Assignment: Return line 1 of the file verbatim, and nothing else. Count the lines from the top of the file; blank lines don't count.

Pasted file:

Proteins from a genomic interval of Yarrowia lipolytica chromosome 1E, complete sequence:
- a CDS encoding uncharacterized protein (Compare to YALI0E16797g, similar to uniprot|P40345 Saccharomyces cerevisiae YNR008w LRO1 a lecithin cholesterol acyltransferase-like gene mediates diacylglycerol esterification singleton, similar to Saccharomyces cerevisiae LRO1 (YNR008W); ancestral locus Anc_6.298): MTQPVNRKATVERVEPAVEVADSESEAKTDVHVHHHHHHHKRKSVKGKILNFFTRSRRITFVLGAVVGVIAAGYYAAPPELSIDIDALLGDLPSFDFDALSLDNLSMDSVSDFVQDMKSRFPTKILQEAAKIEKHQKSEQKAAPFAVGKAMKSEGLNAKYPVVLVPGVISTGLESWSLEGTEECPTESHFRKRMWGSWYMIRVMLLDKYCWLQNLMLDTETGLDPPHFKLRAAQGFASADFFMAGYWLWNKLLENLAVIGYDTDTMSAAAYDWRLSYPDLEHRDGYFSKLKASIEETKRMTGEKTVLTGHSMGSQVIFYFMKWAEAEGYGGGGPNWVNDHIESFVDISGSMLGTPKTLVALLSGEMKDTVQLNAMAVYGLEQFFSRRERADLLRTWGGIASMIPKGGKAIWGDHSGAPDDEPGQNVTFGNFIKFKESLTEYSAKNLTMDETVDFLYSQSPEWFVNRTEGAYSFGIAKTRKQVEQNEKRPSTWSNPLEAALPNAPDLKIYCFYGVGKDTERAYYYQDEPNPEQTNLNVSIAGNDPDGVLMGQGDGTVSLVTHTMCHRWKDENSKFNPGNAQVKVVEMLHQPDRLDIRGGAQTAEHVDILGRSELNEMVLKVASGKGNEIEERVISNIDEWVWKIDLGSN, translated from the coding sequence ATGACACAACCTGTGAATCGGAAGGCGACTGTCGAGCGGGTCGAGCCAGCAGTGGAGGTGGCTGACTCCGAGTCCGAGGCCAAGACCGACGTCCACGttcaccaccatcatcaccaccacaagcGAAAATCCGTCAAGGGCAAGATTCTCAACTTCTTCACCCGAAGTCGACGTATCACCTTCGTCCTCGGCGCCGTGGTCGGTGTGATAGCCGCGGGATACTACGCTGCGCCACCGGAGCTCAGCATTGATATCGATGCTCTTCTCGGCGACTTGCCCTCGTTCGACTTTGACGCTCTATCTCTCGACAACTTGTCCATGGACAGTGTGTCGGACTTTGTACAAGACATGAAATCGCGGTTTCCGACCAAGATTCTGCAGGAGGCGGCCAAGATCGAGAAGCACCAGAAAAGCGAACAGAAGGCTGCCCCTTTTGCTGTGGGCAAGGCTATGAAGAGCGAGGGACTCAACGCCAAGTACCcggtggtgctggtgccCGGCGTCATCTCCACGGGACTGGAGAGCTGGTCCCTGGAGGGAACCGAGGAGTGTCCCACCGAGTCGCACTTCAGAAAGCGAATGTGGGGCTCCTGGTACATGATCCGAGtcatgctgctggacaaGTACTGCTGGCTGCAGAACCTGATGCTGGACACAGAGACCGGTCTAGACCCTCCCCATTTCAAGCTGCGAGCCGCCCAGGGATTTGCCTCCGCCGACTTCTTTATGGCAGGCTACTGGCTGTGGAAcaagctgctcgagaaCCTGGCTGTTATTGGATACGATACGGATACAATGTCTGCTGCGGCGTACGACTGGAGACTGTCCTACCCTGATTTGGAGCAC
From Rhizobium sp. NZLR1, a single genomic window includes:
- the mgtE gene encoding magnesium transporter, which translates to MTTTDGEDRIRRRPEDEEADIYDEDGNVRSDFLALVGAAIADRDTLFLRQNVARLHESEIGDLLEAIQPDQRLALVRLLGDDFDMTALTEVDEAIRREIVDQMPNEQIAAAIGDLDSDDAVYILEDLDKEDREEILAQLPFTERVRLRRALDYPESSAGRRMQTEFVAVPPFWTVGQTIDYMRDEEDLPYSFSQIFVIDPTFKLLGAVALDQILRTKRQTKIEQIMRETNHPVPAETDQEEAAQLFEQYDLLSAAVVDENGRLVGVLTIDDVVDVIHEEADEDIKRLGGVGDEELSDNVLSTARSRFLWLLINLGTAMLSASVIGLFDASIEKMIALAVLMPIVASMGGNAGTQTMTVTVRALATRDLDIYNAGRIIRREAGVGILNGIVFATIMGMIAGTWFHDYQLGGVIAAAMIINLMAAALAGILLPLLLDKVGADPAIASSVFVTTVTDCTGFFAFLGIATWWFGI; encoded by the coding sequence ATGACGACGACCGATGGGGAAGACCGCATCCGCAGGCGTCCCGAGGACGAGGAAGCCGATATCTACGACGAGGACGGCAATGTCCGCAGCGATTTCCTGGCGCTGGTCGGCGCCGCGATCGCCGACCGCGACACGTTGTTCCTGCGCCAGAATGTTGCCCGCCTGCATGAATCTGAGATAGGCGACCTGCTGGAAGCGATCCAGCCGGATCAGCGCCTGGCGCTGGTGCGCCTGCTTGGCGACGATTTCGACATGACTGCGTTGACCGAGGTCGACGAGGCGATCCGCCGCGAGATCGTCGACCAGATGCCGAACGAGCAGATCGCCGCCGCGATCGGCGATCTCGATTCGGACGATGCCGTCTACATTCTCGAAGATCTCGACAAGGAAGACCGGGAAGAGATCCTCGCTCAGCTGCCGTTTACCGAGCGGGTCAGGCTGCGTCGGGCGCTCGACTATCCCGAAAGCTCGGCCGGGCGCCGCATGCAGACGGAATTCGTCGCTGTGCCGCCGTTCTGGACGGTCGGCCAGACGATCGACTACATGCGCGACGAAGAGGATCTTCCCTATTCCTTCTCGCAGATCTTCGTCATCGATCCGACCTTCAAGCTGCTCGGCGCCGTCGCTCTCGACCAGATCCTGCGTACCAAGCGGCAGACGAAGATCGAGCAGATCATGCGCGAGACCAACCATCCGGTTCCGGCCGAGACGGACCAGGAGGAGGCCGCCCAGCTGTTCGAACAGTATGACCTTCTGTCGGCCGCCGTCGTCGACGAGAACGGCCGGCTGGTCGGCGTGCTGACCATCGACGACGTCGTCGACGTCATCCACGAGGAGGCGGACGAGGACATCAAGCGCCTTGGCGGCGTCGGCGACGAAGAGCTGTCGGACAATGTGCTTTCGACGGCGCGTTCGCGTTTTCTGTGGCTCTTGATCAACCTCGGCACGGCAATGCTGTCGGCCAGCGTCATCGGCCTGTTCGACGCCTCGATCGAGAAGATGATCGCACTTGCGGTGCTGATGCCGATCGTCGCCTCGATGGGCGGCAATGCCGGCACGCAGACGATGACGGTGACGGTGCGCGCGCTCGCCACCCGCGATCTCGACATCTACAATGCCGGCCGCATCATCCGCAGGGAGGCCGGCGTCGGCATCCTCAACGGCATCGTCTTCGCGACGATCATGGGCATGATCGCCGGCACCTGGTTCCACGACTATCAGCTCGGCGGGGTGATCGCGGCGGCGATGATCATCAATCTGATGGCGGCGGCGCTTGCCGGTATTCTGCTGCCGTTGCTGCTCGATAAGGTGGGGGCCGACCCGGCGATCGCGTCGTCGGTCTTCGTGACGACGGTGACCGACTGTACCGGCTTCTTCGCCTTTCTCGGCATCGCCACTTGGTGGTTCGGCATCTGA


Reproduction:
Proteins from a genomic interval of Yarrowia lipolytica chromosome 1E, complete sequence: